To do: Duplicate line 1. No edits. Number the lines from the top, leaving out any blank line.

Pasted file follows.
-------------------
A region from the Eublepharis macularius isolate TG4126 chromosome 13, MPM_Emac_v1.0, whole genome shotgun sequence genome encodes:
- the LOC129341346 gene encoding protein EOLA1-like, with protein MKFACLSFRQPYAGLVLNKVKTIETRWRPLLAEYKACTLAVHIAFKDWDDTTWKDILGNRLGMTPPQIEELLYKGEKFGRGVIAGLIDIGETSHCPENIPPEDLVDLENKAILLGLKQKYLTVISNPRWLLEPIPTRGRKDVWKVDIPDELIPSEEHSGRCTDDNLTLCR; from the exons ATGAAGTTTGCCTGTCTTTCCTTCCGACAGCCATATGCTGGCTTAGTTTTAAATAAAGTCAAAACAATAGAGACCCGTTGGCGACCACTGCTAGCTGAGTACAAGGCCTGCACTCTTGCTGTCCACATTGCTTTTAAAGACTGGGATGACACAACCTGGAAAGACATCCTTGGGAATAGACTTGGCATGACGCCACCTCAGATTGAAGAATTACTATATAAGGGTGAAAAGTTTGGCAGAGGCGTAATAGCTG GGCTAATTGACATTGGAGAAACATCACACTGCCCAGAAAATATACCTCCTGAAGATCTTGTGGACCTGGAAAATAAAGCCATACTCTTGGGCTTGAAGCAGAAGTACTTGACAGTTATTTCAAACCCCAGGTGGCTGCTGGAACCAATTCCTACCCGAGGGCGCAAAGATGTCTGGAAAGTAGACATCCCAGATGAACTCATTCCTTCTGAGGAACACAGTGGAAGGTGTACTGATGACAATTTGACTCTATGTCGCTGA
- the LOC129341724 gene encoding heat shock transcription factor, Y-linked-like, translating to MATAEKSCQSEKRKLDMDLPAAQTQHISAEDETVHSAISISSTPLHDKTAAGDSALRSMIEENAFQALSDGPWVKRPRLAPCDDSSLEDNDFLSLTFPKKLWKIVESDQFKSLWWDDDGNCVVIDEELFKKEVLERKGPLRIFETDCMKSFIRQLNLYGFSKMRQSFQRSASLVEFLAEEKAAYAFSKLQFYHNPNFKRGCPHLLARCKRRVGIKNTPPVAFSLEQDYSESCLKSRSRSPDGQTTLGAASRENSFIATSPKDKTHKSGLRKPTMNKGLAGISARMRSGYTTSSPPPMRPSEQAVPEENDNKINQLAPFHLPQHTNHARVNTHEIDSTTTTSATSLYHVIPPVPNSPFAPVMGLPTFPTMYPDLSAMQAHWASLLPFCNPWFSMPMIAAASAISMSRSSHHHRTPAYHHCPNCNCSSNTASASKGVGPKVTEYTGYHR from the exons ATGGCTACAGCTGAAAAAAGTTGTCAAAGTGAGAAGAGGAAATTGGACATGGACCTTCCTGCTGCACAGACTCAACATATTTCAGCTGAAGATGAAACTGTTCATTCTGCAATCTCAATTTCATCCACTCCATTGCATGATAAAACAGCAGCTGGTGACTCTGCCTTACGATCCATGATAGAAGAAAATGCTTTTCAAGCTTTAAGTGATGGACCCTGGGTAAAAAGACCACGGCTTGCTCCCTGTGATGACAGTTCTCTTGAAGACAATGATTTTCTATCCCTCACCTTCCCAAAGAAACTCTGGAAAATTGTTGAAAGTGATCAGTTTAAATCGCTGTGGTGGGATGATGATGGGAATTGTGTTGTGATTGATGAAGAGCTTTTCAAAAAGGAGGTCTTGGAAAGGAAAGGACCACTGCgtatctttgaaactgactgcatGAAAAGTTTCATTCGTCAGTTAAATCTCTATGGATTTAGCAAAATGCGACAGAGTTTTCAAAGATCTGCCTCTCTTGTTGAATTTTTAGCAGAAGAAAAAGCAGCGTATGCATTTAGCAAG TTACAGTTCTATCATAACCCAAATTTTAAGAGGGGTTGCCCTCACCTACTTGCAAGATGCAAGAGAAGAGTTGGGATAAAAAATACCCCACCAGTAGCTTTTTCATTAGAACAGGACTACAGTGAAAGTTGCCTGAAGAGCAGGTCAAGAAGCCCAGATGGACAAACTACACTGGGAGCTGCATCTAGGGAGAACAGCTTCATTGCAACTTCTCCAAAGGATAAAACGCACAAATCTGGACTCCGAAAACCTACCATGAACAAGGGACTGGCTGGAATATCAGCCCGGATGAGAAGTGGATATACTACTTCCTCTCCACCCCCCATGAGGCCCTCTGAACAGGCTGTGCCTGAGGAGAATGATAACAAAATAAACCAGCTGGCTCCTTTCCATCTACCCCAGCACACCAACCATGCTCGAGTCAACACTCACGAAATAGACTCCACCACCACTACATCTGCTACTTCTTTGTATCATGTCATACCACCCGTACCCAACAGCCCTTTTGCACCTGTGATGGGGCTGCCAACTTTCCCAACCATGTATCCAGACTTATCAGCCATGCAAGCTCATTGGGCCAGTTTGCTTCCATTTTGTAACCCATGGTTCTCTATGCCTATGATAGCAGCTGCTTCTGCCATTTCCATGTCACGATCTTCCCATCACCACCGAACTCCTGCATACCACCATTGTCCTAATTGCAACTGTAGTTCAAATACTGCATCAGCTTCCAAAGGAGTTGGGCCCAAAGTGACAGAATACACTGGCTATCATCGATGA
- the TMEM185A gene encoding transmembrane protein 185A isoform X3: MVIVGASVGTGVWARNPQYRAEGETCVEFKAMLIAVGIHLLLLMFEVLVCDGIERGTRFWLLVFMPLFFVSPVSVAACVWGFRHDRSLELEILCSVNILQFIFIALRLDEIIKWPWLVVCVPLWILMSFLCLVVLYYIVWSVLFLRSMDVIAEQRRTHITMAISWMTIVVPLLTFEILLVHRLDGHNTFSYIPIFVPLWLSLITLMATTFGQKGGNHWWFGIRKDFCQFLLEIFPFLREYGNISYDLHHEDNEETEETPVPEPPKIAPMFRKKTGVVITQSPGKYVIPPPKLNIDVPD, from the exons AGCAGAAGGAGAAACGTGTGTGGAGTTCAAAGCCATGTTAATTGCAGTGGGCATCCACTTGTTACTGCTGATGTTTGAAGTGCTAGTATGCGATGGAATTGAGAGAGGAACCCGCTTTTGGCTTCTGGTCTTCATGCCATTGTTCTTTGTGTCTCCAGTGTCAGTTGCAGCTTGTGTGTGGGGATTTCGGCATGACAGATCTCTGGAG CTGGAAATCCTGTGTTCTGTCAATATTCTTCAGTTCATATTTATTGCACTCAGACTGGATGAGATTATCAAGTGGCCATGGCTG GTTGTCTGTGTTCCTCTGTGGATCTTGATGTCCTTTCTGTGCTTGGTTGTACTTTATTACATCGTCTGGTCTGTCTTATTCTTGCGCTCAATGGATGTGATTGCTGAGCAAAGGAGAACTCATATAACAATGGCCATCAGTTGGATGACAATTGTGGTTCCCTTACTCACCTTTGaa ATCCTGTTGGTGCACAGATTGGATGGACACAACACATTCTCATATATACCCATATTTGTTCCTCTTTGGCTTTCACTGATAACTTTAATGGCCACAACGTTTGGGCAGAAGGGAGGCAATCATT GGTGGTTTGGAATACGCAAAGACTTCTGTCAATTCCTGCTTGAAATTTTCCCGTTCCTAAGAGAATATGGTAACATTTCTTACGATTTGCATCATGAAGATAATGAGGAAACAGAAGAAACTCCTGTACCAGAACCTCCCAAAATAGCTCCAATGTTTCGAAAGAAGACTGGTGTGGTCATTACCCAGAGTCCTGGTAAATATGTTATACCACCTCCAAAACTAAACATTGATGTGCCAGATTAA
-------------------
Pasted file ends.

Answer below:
A region from the Eublepharis macularius isolate TG4126 chromosome 13, MPM_Emac_v1.0, whole genome shotgun sequence genome encodes: